More complexity, absurdity, and plot twists abound in the long final scene twenty-four reversals and recognitions by one editor's count as Cymbeline is reunited with his sons and his daughter, all concealed identities are revealed, the doctor (Max Rosmarin) announces the fortuitous death of the Queen, a peace is achieved between Britain and Rome, and a venerable Soothsayer (Thomas P. Roche Jr.) solves an enigmatic prophecy to bring about final resolution. Mr. Stephens' commanding presence and raging Lear-like regality before he learns his lesson in the final act; Mr. Hilleagas' convincing authority in two different roles; and Professor Roche's sage textual exegesis as Philharmonus the Soothsayer lend a welcome air of maturity and gravitas to the otherwise undergraduate cast.
Ms. Miller, in perhaps the most demanding and certainly the most interesting, three-dimensional role (perhaps, as Harold Bloom suggests, Imogen deserves to have been in a better play), creates a dynamic, appealing character, though somewhat diminished on opening night by diction problems.
Mr. Burkle, Mr. Limpaecher and Ms. Harris, in the two-dimensional villain roles, deliver memorable moments, and will do well to enjoy their wickedness and dastardly deeds even more energetically in the upcoming performances.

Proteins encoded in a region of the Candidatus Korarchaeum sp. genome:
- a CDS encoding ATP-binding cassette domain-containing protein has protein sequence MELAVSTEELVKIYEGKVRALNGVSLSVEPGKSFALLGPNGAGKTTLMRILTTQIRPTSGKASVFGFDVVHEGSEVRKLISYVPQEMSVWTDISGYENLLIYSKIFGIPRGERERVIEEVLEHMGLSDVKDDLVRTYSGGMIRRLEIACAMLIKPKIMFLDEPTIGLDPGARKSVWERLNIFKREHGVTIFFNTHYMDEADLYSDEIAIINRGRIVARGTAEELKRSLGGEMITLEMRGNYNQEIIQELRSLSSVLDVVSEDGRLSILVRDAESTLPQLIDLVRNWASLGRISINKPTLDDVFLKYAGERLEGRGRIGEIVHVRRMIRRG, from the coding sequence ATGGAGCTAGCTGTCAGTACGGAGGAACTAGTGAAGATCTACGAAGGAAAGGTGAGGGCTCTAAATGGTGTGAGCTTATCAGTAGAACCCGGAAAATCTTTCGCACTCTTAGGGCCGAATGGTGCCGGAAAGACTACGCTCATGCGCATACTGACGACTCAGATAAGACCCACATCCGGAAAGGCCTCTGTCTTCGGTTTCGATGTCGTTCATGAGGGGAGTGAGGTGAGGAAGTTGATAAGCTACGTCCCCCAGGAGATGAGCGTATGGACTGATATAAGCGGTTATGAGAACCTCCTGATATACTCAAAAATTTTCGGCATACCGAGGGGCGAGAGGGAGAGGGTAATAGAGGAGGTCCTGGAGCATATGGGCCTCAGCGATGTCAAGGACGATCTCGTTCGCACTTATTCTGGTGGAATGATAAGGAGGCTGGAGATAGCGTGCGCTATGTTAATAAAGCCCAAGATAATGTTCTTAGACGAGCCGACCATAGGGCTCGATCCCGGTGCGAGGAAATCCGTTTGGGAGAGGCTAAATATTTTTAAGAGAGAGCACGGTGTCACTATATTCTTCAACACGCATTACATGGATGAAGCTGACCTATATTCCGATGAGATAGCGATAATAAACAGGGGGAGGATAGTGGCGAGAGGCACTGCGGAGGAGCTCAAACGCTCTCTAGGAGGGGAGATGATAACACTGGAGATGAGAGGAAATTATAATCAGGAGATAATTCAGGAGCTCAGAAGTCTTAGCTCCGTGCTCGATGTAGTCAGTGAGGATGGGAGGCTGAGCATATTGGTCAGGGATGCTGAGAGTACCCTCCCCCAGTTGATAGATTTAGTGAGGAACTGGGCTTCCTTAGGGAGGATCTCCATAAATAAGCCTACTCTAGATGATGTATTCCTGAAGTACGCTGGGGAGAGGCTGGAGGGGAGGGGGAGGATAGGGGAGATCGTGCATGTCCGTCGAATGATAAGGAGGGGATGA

Mr. Dollar and Mr. Ellerbe present a vibrant, heartwarming brotherly duo, and Mr. Ibok leads the rural contingent with poise and panache (though not always clarity of diction). Mr. Brown is focused and forceful in the difficult role of Posthumus, and Mr. Shimp and Mr. Rosmarin provide strong support here.
Tarryn Chun's unit set a steep upstage ramp, stars hanging from above, a purple curtained cave on stage left, with lighting by Lauren Hayward and Rob Simmons simply and effectively provides the necessary staging area for the diverse action taking place. Lauren Palmer's costume designs reflect the same pragmatic simplicity and could benefit from a bit more color and extravagance.
Mr. Peterson and his cohorts have taken on a formidable theatrical challenge here and have staged and performed this rambling, messy masterpiece with intelligence and skill. What this production could most benefit from is clarity, a bit more playfulness, and energy to complement, call attention to, and revel in the wild exuberance of Shakespeare's Cymbeline.
Cymbeline runs for one more weekend, Thursday through Saturday, March 31 through April 2, at 8 p.m. and a 2 p.m. matinee on April 2. For tickets, call (609) 258-1742 or order online at www.princeton.edu/utickets. For more information visit www.theatreintime.org.